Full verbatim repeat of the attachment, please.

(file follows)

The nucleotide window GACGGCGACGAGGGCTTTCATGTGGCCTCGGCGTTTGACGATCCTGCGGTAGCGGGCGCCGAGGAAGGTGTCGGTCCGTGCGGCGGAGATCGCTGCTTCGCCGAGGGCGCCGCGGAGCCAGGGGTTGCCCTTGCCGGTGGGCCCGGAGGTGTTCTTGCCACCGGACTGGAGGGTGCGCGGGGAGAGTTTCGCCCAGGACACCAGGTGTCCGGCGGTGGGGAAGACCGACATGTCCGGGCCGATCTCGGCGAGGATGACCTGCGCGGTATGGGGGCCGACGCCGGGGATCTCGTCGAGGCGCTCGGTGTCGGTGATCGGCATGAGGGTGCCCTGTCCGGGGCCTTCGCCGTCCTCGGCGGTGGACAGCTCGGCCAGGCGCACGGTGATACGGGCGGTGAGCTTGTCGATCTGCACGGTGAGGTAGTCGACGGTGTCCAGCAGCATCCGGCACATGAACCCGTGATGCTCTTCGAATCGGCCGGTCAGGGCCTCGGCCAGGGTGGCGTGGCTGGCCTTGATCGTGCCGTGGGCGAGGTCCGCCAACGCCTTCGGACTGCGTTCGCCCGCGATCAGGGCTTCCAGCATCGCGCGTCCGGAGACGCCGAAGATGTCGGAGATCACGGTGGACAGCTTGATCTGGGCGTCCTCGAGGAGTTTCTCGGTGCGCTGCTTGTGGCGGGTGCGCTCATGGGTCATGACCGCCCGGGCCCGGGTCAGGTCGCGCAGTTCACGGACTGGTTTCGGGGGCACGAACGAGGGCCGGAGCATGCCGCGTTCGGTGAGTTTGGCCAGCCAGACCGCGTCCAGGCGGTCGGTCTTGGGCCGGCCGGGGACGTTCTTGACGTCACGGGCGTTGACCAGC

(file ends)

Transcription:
The nucleotide window GACGGCGACGAGGGCTTTCATGTGGCCTCGGCGTTTGACGATCCTGCGGTAGCGGGCGCCGAGGAAGGTGTCGGTCCGTGCGGCGGAGATCGCTGCTTCGCCGAGGGCGCCGCGGAGCCAGGGGTTGCCCTTGCCGGTGGGCCCGGAGGTGTTCTTGCCACCGGACTGGAGGGTGCGCGGGGAGAGTTTCGCCCAGGACACCAGGTGTCCGGCGGTGGGGAAGACCGACATGTCCGGGCCGATCTCGGCGAGGATGACCTGCGCGGTATGGGGGCCGACGCCGGGGATCTCGTCGAGGCGCTCGGTGTCGGTGATCGGCATGAGGGTGCCCTGTCCGGGGCCTTCGCCGTCCTCGGCGGTGGACAGCTCGGCCAGGCGCACGGTGATACGGGCGGTGAGCTTGTCGATCTGCACGGTGAGGTAGTCGACGGTGTCCAGCAGCATCCGGCACATGAACCCGTGATGCTCTTCGAATCGGCCGGTCAGGGCCTCGGCCAGGGTGGCGTGGCTGGCCTTGATCGTGCCGTGGGCGAGGTCCGCCAACGCCTTCGGACTGCGTTCGCCCGCGATCAGGGCTTCCAGCATCGCGCGTCCGGAGACGCCGAAGATGTCGGAGATCACGGTGGACAGCTTGATCTGGGCGTCCTCGAGGAGTTTCTCGGTGCGCTGCTTGTGGCGGGTGCGCTCATGGGTCATGACCGCCCGGGCCCGGGTCAGGTCGCGCAGTTCACGGACTGGTTTCGGGGGCACGAACGAGGGCCGGAGCATGCCGCGTTCGGTGAGTTTGGCCAGCCAGACCGCGTCCAGGCGGTCGGTCTTGGGCCGGCCGGGGACGTTCTTGACGTCACGGGCGTTGACCAGC